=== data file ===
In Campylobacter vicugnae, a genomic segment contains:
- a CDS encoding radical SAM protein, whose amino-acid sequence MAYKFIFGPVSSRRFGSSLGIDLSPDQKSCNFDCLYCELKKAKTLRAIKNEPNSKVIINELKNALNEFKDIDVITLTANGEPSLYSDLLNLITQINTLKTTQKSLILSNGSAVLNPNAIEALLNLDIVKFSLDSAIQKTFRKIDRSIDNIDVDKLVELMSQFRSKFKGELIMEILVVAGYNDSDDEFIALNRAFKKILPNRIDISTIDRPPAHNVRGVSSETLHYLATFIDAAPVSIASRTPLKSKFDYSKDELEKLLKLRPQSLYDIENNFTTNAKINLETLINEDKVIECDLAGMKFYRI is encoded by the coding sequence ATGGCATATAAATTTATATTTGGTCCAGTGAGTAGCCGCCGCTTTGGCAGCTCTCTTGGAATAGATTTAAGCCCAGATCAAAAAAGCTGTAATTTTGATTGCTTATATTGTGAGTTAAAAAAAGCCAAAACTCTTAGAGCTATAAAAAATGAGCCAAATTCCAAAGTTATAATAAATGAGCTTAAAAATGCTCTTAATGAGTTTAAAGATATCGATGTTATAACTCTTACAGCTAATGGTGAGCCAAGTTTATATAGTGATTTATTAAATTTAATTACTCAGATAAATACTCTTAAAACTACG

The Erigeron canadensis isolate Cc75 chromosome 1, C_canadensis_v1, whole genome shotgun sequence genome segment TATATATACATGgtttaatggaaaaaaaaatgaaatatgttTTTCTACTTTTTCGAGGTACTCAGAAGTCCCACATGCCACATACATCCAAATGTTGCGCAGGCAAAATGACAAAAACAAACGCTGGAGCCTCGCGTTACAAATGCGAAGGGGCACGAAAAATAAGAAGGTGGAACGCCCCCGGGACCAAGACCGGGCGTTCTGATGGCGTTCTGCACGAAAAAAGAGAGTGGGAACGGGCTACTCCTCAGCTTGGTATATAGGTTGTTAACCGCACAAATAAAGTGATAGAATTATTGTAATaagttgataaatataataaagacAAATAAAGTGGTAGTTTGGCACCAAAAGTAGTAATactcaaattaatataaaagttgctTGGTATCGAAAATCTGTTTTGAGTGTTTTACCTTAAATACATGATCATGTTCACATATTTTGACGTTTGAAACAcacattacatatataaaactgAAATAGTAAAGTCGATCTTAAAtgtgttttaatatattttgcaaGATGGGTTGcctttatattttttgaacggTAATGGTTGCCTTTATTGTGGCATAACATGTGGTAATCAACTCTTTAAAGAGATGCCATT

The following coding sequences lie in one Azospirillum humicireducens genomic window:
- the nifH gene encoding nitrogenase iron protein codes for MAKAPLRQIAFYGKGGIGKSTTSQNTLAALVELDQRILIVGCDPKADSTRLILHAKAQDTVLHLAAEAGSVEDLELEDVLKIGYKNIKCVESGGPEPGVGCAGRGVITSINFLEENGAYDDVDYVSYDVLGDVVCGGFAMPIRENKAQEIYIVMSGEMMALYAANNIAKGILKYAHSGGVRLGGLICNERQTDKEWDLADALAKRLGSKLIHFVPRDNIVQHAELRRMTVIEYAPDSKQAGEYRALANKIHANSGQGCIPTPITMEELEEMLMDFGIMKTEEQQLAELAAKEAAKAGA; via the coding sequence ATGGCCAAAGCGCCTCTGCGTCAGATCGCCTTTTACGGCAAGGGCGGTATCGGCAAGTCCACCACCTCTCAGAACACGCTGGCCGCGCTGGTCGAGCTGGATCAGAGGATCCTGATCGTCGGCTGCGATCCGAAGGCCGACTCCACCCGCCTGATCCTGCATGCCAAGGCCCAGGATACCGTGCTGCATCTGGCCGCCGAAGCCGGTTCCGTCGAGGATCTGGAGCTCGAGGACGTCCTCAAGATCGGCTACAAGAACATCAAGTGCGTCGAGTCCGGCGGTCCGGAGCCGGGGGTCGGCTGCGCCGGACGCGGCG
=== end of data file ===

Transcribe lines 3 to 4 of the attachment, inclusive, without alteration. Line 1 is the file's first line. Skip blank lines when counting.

The Erigeron canadensis isolate Cc75 chromosome 1, C_canadensis_v1, whole genome shotgun sequence genome segment TATATATACATGgtttaatggaaaaaaaaatgaaatatgttTTTCTACTTTTTCGAGGTACTCAGAAGTCCCACATGCCACATACATCCAAATGTTGCGCAGGCAAAATGACAAAAACAAACGCTGGAGCCTCGCGTTACAAATGCGAAGGGGCACGAAAAATAAGAAGGTGGAACGCCCCCGGGACCAAGACCGGGCGTTCTGATGGCGTTCTGCACGAAAAAAGAGAGTGGGAACGGGCTACTCCTCAGCTTGGTATATAGGTTGTTAACCGCACAAATAAAGTGATAGAATTATTGTAATaagttgataaatataataaagacAAATAAAGTGGTAGTTTGGCACCAAAAGTAGTAATactcaaattaatataaaagttgctTGGTATCGAAAATCTGTTTTGAGTGTTTTACCTTAAATACATGATCATGTTCACATATTTTGACGTTTGAAACAcacattacatatataaaactgAAATAGTAAAGTCGATCTTAAAtgtgttttaatatattttgcaaGATGGGTTGcctttatattttttgaacggTAATGGTTGCCTTTATTGTGGCATAACATGTGGTAATCAACTCTTTAAAGAGATGCCATT

The following coding sequences lie in one Azospirillum humicireducens genomic window: